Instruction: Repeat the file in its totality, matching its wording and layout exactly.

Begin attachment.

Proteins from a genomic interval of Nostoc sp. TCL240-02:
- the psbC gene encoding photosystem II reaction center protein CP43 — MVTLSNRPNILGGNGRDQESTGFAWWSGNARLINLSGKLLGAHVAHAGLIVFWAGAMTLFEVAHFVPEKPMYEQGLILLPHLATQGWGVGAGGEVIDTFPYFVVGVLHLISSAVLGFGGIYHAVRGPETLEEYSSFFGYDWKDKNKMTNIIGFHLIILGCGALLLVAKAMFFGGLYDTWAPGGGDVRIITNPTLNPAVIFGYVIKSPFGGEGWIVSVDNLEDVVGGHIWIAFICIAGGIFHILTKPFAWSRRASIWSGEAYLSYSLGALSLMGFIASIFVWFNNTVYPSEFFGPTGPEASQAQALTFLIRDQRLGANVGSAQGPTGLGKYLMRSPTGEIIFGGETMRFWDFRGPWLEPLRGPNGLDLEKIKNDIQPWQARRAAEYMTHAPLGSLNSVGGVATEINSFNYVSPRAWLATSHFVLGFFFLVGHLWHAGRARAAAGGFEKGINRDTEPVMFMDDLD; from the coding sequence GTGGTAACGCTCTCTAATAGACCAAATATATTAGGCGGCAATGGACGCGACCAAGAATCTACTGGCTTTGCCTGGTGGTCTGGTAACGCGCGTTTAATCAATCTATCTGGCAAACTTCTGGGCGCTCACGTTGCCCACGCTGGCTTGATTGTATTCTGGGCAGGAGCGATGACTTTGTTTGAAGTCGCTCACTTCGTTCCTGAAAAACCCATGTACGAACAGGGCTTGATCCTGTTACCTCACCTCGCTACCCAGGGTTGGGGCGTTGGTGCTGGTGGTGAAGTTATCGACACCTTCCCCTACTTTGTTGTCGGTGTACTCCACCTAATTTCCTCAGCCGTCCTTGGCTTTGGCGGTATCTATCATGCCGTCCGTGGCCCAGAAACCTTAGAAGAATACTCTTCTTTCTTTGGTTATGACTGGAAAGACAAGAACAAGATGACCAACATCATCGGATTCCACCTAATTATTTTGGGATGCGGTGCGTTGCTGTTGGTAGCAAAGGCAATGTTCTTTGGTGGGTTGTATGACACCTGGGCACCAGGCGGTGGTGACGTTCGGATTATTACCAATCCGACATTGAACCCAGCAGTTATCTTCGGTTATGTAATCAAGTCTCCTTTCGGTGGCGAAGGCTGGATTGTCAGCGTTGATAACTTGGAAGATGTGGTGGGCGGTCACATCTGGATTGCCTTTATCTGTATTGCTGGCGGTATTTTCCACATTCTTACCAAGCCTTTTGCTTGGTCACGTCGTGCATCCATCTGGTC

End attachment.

Proteins from a genomic interval of Nostoc sp. TCL240-02:
- the psbC gene encoding photosystem II reaction center protein CP43 — MVTLSNRPNILGGNGRDQESTGFAWWSGNARLINLSGKLLGAHVAHAGLIVFWAGAMTLFEVAHFVPEKPMYEQGLILLPHLATQGWGVGAGGEVIDTFPYFVVGVLHLISSAVLGFGGIYHAVRGPETLEEYSSFFGYDWKDKNKMTNIIGFHLIILGCGALLLVAKAMFFGGLYDTWAPGGGDVRIITNPTLNPAVIFGYVIKSPFGGEGWIVSVDNLEDVVGGHIWIAFICIAGGIFHILTKPFAWSRRASIWSGEAYLSYSLGALSLMGFIASIFVWFNNTVYPSEFFGPTGPEASQAQALTFLIRDQRLGANVGSAQGPTGLGKYLMRSPTGEIIFGGETMRFWDFRGPWLEPLRGPNGLDLEKIKNDIQPWQARRAAEYMTHAPLGSLNSVGGVATEINSFNYVSPRAWLATSHFVLGFFFLVGHLWHAGRARAAAGGFEKGINRDTEPVMFMDDLD; from the coding sequence GTGGTAACGCTCTCTAATAGACCAAATATATTAGGCGGCAATGGACGCGACCAAGAATCTACTGGCTTTGCCTGGTGGTCTGGTAACGCGCGTTTAATCAATCTATCTGGCAAACTTCTGGGCGCTCACGTTGCCCACGCTGGCTTGATTGTATTCTGGGCAGGAGCGATGACTTTGTTTGAAGTCGCTCACTTCGTTCCTGAAAAACCCATGTACGAACAGGGCTTGATCCTGTTACCTCACCTCGCTACCCAGGGTTGGGGCGTTGGTGCTGGTGGTGAAGTTATCGACACCTTCCCCTACTTTGTTGTCGGTGTACTCCACCTAATTTCCTCAGCCGTCCTTGGCTTTGGCGGTATCTATCATGCCGTCCGTGGCCCAGAAACCTTAGAAGAATACTCTTCTTTCTTTGGTTATGACTGGAAAGACAAGAACAAGATGACCAACATCATCGGATTCCACCTAATTATTTTGGGATGCGGTGCGTTGCTGTTGGTAGCAAAGGCAATGTTCTTTGGTGGGTTGTATGACACCTGGGCACCAGGCGGTGGTGACGTTCGGATTATTACCAATCCGACATTGAACCCAGCAGTTATCTTCGGTTATGTAATCAAGTCTCCTTTCGGTGGCGAAGGCTGGATTGTCAGCGTTGATAACTTGGAAGATGTGGTGGGCGGTCACATCTGGATTGCCTTTATCTGTATTGCTGGCGGTATTTTCCACATTCTTACCAAGCCTTTTGCTTGGTCACGTCGTGCATCCATCTGGTC